I was doing to research on how to approach a venture capitalist, and I came across a great blog AsktheVC.com (ironic huh). Anyway after reading some of the post and the comments, there was one that stood out most to me. I want to share it with our readers as well.
If you have a startup looking for funding, this is for you! Enjoy.
I just don’t understand the “I cannot find a way to get introduced to a VC comment.”
Raising money is hard, whether it’s through an IPO, VC, angels, or whatever. You read stories of some entrepreneur who meets with a VC, has the meeting the next day, and walks aways with a $8 million commitment. You don’t realize that this happens because the entrepreneur has a fantastic track record, he already knows the VC, maybe the VC already made a 10x return with him on the previous deal, and the idea is one that is the VC’s list of trends the VC likes to invest in.
Make a list of all the VCs you might be interested in. It would be an unusual VC who did not have a web site with a list of portfolio companies.
Then show the list to everyone you know. You will need a law firm. Go talk with 10 law firms that specialize in helping startups. If the partner you are meeting with does not at least know some of them, you probably have the wrong law firm.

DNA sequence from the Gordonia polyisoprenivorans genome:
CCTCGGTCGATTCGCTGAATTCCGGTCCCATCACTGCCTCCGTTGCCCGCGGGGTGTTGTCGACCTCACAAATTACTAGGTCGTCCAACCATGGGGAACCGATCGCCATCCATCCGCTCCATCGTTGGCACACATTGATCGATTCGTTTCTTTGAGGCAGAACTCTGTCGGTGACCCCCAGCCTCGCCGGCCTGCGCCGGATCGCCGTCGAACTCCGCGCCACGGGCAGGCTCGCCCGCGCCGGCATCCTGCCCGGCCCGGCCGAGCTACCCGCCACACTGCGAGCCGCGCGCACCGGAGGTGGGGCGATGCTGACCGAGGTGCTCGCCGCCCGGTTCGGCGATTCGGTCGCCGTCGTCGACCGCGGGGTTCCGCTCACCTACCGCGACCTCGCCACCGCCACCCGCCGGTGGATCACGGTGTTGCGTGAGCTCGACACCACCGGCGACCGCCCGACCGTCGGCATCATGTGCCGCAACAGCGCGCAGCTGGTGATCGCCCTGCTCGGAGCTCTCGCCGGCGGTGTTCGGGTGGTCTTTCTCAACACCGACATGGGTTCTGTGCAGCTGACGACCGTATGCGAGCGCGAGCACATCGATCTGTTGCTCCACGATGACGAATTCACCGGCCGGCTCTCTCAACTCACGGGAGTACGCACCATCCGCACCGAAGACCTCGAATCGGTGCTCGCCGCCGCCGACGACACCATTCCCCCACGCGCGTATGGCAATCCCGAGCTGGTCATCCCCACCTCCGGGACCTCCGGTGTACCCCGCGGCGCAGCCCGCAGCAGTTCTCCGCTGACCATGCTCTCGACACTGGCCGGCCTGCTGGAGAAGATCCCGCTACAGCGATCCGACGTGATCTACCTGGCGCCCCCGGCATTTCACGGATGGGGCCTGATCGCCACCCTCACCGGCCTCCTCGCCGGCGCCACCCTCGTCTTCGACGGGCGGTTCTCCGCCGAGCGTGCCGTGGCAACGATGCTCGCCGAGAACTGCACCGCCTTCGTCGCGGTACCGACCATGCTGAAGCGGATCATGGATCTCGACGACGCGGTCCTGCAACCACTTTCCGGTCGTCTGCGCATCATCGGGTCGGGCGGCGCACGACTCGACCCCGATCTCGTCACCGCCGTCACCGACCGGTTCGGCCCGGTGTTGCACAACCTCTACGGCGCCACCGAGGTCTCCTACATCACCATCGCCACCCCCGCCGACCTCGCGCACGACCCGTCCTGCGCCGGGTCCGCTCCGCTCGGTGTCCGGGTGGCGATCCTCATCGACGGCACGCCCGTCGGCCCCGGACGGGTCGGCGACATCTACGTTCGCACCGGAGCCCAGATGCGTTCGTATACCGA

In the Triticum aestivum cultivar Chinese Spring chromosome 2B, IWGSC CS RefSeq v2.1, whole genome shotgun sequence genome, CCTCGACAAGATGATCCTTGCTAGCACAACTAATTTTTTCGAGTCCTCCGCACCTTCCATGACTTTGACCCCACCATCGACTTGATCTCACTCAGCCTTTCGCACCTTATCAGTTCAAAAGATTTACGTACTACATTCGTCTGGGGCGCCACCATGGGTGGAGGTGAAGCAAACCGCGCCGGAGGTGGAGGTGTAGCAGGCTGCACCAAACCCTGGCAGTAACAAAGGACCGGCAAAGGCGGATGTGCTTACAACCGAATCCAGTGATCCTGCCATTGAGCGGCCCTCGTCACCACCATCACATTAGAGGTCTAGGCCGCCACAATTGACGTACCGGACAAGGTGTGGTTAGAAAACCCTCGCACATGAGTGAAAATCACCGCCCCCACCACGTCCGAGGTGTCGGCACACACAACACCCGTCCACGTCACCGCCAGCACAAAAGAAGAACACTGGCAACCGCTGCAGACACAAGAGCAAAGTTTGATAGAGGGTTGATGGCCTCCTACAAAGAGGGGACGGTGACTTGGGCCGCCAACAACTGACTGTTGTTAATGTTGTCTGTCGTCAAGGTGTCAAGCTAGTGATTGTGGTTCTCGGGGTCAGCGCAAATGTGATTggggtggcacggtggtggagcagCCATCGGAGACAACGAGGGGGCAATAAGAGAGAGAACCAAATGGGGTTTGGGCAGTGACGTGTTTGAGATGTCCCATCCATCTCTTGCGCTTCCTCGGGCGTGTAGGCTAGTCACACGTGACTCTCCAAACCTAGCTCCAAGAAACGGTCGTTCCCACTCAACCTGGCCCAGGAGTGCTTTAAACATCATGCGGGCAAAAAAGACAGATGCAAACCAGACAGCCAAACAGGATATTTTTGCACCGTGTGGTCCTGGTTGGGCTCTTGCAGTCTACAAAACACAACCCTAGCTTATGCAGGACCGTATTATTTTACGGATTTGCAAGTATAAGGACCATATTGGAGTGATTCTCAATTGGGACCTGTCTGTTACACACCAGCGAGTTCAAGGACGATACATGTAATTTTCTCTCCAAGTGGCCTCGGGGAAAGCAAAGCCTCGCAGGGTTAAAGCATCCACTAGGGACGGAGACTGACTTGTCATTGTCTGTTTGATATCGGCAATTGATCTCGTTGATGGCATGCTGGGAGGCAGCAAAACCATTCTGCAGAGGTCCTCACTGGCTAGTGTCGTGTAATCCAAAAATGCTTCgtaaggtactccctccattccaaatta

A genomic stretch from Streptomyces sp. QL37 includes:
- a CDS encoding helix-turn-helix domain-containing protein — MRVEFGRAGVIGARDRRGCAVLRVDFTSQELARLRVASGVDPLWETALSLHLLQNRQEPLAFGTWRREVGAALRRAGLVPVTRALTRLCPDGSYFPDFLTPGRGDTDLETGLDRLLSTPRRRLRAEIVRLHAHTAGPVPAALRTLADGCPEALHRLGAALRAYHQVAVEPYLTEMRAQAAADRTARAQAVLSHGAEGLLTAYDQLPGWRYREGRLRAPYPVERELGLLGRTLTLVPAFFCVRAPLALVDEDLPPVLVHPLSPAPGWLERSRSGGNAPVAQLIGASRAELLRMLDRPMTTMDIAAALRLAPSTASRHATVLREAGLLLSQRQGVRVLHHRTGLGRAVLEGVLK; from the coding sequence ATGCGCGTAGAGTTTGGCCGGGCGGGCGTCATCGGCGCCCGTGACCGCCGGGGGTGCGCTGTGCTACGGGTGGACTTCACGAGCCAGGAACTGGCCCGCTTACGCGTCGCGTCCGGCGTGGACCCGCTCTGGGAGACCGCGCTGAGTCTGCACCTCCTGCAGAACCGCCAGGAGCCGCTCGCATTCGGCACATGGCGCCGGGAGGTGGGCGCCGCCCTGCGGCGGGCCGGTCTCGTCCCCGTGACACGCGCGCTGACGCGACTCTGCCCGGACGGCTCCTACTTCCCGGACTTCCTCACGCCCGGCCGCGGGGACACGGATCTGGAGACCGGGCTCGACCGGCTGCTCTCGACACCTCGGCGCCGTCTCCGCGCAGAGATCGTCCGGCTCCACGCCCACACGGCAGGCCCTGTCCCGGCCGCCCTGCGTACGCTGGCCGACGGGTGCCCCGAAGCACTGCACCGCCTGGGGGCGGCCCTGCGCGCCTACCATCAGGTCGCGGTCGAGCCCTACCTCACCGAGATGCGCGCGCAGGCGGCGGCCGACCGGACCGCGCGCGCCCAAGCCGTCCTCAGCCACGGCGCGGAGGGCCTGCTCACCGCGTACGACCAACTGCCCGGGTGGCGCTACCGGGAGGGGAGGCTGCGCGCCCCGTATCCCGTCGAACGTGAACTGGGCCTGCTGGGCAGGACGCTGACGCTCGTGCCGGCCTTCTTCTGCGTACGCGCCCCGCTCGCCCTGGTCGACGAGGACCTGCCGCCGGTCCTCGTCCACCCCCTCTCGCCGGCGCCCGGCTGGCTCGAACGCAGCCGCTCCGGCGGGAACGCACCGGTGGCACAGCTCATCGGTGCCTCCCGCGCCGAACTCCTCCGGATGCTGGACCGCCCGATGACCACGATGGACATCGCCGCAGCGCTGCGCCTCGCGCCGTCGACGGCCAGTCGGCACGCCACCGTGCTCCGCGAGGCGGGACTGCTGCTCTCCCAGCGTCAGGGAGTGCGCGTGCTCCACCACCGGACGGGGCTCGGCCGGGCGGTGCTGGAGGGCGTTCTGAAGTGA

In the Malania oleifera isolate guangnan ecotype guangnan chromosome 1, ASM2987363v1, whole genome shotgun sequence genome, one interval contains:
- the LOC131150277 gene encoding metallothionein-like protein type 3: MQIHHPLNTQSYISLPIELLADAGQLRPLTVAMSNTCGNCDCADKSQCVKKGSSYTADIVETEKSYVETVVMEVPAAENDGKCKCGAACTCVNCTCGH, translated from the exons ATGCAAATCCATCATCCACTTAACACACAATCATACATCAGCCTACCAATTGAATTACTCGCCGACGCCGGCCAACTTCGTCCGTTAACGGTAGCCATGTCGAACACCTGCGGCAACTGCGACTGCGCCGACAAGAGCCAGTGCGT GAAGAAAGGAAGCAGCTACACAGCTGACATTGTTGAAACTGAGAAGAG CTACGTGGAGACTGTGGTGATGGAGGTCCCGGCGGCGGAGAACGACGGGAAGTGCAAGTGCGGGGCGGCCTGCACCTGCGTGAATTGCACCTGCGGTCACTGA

Meet a bunch of entrepreneurs. Ask them who they have dealt with and who they like and do not like.
Same is true of commercial bankers, accountants, business school entrepreneurship professors, etc. If you have a business degree, your alumni association is probably a good way to network.
After all this is done, you should have a couple of contacts for each VC. If you don’t, either the VC has not been around the block or your contact base is not very good.
Every startup which is seeking venture capital needs to have someone on the team who knows how to do this, how to write a business plan, how to hone your pitch, how to manage the followup process. It’s basic contact management. If you cannot do this, can you really run a business? Identifying and closing customers is just as hard as raising venture capital and I think it is a similar process. It’s important to realize that this will probably be a time consuming process. One person has to be in charge of this process and be responsible for making it happen.
One additional point — Read Brad Feld’s Term Sheet series, and you will have an idea of why VCs ask for what they are asking and what is negotiable and what is not.
Comment via James Mitchell